Friday night I went to a party hosted by Sister Fay, who is from Sweden and sings a lot at the open mics in Paris these days. There I met both Stephen Prescott and Ollie Fury, both of whom host open mics. And there was also Pierre Doucet, who plays violin with Stephen at the Galway Pub and elsewhere. I got Pierre on video with a bit of fiddle music in the middle of the party, though no one was really listening. It was a nice moment – but too dark for the video.

I then went off to the Planete Mars bar and listened to some DJ music mostly and spoke with a friend. A high moment with the DJ music was when he played a song from the last – or second last? – T. Rex album, Dandy in the Underworld, that I had bought at the time. Hadn’t heard anything from that for along time.

Another Wednesday Double-header, this Time with Joe on Violin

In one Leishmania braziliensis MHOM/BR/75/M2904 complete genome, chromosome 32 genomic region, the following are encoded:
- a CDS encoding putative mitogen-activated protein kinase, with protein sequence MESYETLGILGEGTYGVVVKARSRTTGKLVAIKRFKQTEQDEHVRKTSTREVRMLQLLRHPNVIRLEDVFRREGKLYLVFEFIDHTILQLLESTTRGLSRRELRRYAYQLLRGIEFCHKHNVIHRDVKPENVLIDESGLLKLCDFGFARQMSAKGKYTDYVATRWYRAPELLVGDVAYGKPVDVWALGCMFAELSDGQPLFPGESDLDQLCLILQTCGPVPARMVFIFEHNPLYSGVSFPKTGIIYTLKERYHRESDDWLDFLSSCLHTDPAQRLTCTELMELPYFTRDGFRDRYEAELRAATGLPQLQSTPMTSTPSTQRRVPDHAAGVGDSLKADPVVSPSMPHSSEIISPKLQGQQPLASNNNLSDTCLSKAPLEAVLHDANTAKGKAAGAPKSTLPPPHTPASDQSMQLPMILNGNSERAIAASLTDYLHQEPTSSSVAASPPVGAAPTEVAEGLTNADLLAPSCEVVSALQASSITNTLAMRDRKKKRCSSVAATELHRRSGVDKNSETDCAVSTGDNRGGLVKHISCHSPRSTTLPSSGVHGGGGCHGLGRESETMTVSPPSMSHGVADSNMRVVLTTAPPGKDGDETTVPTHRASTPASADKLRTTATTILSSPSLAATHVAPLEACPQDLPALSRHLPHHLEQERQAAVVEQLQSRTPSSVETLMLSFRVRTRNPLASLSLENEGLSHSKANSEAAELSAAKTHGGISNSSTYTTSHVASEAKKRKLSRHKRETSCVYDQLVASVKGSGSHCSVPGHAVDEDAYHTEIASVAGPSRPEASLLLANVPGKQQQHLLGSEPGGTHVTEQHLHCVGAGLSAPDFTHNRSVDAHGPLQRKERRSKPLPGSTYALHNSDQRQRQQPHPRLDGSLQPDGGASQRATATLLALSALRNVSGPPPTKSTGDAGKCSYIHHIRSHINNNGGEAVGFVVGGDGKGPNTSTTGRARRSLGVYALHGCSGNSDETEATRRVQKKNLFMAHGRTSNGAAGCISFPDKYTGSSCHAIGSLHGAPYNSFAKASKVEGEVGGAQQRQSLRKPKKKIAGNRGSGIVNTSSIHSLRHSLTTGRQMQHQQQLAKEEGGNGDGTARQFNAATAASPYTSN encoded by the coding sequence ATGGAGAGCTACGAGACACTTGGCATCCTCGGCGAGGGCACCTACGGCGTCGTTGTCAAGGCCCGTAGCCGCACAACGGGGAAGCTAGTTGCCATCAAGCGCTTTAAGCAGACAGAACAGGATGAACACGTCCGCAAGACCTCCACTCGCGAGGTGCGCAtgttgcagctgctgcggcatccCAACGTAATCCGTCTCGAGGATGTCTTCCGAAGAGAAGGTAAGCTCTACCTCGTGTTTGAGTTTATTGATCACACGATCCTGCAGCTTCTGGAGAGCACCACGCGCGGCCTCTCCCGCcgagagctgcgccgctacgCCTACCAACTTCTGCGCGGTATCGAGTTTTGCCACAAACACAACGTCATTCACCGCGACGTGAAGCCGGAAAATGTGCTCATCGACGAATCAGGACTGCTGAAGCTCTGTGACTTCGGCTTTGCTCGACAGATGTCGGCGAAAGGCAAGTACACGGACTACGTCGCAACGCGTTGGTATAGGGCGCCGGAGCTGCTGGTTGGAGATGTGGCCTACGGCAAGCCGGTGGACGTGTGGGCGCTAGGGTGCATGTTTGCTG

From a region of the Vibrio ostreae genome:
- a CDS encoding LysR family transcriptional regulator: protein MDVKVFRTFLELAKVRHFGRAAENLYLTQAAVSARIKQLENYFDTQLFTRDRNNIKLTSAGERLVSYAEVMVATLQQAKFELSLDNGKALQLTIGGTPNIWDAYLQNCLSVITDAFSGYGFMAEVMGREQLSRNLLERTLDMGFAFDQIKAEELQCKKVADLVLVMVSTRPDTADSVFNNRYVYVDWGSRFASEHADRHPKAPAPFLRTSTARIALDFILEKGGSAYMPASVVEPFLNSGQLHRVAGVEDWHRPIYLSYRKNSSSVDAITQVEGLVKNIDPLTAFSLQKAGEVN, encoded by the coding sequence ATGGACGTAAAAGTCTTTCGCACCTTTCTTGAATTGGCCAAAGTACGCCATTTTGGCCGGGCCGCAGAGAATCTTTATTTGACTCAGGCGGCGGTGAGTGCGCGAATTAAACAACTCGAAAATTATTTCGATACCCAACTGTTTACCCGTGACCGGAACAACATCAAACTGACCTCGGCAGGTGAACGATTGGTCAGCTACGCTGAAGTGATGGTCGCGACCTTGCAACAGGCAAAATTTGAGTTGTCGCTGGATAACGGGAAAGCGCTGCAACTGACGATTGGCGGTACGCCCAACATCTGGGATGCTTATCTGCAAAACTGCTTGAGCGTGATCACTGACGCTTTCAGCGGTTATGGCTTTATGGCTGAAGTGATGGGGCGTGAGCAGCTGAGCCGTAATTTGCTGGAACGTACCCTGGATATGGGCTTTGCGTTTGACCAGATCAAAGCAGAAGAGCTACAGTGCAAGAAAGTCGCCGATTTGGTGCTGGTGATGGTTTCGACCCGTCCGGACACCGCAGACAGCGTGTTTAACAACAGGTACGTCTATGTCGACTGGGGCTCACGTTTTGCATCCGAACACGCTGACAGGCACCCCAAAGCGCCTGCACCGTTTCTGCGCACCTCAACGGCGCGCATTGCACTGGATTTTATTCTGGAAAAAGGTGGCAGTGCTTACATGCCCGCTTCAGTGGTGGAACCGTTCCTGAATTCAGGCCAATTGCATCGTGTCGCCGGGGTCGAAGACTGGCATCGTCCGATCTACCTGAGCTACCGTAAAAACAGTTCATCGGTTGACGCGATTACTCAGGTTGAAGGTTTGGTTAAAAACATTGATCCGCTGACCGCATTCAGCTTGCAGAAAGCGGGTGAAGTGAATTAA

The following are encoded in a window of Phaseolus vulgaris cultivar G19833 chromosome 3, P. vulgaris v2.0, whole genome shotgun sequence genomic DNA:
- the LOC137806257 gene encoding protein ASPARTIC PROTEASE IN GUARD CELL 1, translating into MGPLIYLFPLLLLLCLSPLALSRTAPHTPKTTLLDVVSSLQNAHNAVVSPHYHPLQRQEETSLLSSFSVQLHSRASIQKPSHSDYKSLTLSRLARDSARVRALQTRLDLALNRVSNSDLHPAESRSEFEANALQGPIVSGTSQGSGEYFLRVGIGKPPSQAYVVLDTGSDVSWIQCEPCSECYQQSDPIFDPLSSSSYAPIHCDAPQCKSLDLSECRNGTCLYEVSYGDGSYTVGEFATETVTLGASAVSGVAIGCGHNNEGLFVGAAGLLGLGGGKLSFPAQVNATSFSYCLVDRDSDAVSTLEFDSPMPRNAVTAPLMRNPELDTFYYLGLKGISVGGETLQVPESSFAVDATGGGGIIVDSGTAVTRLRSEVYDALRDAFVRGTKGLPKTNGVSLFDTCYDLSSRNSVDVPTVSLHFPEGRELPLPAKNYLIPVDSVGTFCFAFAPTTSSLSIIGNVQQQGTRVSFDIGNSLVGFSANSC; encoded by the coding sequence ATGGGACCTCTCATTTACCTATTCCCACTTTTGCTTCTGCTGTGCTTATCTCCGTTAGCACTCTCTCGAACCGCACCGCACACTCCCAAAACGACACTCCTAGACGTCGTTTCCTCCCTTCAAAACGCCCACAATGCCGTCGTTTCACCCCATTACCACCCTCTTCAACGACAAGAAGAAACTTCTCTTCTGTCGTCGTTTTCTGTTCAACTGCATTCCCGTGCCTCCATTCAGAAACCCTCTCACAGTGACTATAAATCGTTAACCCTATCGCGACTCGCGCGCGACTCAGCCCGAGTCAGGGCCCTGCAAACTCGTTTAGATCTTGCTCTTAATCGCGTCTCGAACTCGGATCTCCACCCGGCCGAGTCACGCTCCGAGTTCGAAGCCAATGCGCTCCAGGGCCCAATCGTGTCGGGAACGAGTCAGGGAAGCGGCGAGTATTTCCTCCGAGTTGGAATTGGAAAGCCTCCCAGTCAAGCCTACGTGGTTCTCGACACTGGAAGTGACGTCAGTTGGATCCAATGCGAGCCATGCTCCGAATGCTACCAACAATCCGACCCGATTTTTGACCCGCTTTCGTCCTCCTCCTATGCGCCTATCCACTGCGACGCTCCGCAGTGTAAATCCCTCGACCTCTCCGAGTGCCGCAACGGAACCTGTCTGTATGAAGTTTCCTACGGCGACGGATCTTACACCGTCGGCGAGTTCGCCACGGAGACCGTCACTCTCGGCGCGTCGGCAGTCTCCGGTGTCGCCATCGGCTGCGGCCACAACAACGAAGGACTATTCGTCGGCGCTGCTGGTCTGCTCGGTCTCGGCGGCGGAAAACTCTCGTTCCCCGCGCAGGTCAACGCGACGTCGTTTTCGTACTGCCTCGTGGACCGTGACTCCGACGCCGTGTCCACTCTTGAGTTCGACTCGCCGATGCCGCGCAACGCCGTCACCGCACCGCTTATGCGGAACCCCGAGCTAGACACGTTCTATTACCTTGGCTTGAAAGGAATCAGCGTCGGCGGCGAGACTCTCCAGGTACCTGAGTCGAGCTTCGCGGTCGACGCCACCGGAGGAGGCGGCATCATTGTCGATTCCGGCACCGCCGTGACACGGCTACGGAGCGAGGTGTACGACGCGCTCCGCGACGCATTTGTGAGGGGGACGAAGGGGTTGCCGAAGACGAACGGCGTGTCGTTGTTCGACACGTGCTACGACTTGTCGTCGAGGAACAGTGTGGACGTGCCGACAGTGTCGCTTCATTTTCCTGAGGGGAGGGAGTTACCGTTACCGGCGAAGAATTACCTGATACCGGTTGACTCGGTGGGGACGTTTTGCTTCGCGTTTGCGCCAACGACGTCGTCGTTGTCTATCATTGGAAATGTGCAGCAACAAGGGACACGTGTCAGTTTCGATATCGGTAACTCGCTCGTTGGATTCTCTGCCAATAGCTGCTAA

January 6, 2011

I was sitting in the Highlander last night when I felt a tap on my shoulder and turned to see Joe Cady and his violin case. It was the first time I’d seen Joe at the Highlander. Joe and I have had a funny criss-crossing life in Paris. Joe works in computers by day and on the violin, guitar and voice by night. He’s from somewhere in the U.S. where the accent is noticeable. He plays a mean violin, but his main instrument is the guitar.

We met at Norman Spinrad’s 60th birthday party in 2000 in Paris near Notre Dame. We then ran into each other a couple of years ago at the Biz’Art jam session near the place de la Nation, where we saw each other a couple more times. We then met up again at Norman Spinrad’s 70th birthday party in Paris in September. Then Joe came and played along with me at my brunch at the Mecano, where he also joined up with David Broad, and went on to do a gig with him.

Joe was at the Highlander with Rony Boy on guitar and vocals in order to warm up for a gig they are doing at the Baroc this Saturday in their band, The Romantic Black Shirts.